Metra lines won’t close during NATO summit
BY FRAN SPIELMAN City Hall Reporter firstname.lastname@example.org April 17, 2012 1:38PM
Updated: May 19, 2012 8:13AM
Rail lines that operate beneath McCormick Place will remain open during the May 20-21 NATO summit, but station closings are still possible and commuters should expect delays to protect world leaders meeting there, the U.S. Secret Service announced Tuesday.
Meanwhile, while the Daley Center isn’t scheduled to be closed, the front doors would be locked should protests turn violent outside or close to the downtown court complex next month, building staff announced during safety drills on Tuesday afternoon. The court docket has been scaled back, however , officials said. Among other reasons, that will allow police officers who might otherwise be testifying in traffic or other courts to remain on the streets.
As for the trains, Frank Benedetto, special agent in charge of the Chicago field office for the Secret Service, said in a written statement that officials have devised “a plan that will allow commuter trains to run during the summit without compromising security.”
Although train service will continue during the summit, it will not be business as usual for commuters, the Secret Service warned.
“Passengers should plan for some delays as trains approach and pass through the McCormick Place stop due to security measures,” the statement said.
Officials said “information on possible delays and individual station closures will be released in the coming weeks” along with “a comprehensive plan detailing additional transportation security restrictions.”
In an interview, Secret Service spokesman George Ogilvie refused to say how long trains would be delayed. Nor would he identify the stations that might be closed during the summit.
“That’ll be determined later on — if any specific rail stations will be closed. It’s possible, [but] it’ll be minimal, if that’s to happen,” Ogilvie said.
“From our perspective, the rails can remain open. We’re not asking them to shut down rail service. The option to let the rail service continue is available. That’s a question for the railways.”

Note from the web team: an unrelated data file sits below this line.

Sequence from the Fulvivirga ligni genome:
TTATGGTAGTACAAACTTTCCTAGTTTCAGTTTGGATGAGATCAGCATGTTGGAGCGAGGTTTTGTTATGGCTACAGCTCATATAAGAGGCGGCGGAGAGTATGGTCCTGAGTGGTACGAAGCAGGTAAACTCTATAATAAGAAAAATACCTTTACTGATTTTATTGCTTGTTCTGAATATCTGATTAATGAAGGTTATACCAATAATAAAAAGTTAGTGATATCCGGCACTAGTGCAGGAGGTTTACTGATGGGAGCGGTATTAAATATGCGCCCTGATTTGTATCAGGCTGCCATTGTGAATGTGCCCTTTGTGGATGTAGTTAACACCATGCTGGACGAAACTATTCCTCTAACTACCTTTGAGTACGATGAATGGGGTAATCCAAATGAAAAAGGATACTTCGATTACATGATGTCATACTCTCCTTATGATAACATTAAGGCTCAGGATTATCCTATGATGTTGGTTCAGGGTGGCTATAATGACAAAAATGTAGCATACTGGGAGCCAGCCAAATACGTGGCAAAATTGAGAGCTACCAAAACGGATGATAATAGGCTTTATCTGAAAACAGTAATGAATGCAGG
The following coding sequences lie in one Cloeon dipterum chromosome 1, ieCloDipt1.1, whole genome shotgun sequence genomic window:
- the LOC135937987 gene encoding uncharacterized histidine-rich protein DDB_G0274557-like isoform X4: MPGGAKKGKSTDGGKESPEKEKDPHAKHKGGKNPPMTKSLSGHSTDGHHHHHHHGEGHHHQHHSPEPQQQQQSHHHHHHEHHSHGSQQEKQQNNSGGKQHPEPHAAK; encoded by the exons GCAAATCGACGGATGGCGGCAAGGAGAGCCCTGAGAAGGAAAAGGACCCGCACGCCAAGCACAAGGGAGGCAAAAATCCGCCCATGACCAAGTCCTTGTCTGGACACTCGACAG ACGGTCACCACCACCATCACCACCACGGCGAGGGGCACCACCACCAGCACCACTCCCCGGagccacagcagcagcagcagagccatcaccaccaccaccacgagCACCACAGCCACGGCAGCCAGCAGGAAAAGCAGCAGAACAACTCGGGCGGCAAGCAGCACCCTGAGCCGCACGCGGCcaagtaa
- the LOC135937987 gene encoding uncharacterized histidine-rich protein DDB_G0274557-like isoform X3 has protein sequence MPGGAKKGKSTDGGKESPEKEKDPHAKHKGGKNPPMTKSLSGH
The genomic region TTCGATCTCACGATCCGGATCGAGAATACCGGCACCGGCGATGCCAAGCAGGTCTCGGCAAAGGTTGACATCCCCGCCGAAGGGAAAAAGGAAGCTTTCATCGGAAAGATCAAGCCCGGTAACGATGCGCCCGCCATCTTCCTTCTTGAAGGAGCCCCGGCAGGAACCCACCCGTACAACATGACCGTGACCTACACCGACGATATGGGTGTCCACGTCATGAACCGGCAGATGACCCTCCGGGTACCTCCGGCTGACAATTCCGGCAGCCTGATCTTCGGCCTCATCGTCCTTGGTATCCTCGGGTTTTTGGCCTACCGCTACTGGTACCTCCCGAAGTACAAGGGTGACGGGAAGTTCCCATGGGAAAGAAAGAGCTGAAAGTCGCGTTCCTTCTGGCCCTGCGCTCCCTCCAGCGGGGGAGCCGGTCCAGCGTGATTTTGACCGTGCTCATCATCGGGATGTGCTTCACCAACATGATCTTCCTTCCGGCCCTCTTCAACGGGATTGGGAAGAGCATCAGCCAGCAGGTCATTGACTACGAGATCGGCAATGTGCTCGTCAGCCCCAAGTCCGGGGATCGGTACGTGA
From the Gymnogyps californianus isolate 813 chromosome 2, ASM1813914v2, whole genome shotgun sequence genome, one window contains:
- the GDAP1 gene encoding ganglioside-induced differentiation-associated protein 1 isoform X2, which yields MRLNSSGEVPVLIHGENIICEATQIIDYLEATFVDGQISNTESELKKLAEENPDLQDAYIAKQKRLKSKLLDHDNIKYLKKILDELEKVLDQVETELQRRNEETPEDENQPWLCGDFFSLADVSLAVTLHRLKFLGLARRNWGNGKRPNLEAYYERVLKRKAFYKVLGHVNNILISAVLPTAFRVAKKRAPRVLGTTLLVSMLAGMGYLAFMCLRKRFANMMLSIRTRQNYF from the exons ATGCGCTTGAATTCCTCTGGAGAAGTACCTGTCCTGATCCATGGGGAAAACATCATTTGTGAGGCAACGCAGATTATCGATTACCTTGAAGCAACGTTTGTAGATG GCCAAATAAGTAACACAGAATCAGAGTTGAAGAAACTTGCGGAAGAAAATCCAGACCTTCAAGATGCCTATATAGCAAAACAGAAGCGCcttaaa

Metra spokesman Mike Gillis also said final plans hadn’t been set, but said, “at this time we anticipate our Metra Electric line will operate, however, we are advising riders there could be delays.” The Metra Electric line stops at McCormick Place and operates 172 trains beneath the convention center serving more than 18,000 weekday commuters.
The Chicago Sun-Times reported earlier last month that the Secret Service was considering shutting down rail lines that run beneath McCormick Place during the summit. The extraordinary security measure could have impacted the South Shore and Metra Electric lines as well as Amtrak. All three lines operate beneath the summit site where leaders from more than 50 nations will gather.
Also on Tuesday, Mayor Rahm Emanuel dismissed as routine the Secret Service plan to put up 17,000 linear feet of concrete security barriers and 3,600 linear feet of chain link fences to protect President Barack Obama and world leaders during the summit.
The so-called “portable vehicle barriers” must be capable of stopping a 15,000-pound vehicle traveling at 30 mph, according to bid specifications released by the Secret Service.
“I want you to understand that this is normal — like what Charlotte [N.C.] is gonna do for a convention [and] Tampa’s gonna do for a convention,” the mayor said, referring to the cities due to host the Democratic and Republican National Conventions.
“We have the best police department in the country. We have the federal government coming in also. Security is appropriate when you have 50 world leaders and their secretaries of defense, state and foreign ministers all here, in addition to other heads of state. This is not different than what’s gonna happen in other cities — [but] it’s unique because the whole world will be here. That’s a unique opportunity for the city.”
Contributing: Lisa Donovan